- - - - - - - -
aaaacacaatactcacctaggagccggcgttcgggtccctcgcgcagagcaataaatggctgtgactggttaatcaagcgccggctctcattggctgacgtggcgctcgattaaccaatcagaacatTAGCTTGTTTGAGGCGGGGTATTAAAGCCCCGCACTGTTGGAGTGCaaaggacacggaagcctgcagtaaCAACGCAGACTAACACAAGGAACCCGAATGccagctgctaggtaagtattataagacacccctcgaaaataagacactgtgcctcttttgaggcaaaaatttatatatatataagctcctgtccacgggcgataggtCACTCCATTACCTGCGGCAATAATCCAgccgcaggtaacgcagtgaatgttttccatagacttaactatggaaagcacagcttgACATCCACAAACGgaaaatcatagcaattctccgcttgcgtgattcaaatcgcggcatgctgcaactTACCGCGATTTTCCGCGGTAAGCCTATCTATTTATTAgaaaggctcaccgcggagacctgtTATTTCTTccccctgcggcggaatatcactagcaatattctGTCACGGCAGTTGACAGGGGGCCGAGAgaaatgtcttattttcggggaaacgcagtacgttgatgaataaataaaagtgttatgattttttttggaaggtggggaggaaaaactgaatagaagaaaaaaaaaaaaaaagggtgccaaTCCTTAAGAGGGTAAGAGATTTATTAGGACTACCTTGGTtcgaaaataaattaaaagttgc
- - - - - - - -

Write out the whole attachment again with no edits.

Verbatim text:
aaaacacaatactcacctaggagccggcgttcgggtccctcgcgcagagcaataaatggctgtgactggttaatcaagcgccggctctcattggctgacgtggcgctcgattaaccaatcagaacatTAGCTTGTTTGAGGCGGGGTATTAAAGCCCCGCACTGTTGGAGTGCaaaggacacggaagcctgcagtaaCAACGCAGACTAACACAAGGAACCCGAATGccagctgctaggtaagtattataagacacccctcgaaaataagacactgtgcctcttttgaggcaaaaatttatatatatataagctcctgtccacgggcgataggtCACTCCATTACCTGCGGCAATAATCCAgccgcaggtaacgcagtgaatgttttccatagacttaactatggaaagcacagcttgACATCCACAAACGgaaaatcatagcaattctccgcttgcgtgattcaaatcgcggcatgctgcaactTACCGCGATTTTCCGCGGTAAGCCTATCTATTTATTAgaaaggctcaccgcggagacctgtTATTTCTTccccctgcggcggaatatcactagcaatattctGTCACGGCAGTTGACAGGGGGCCGAGAgaaatgtcttattttcggggaaacgcagtacgttgatgaataaataaaagtgttatgattttttttggaaggtggggaggaaaaactgaatagaagaaaaaaaaaaaaaaagggtgccaaTCCTTAAGAGGGTAAGAGATTTATTAGGACTACCTTGGTtcgaaaataaattaaaagttgc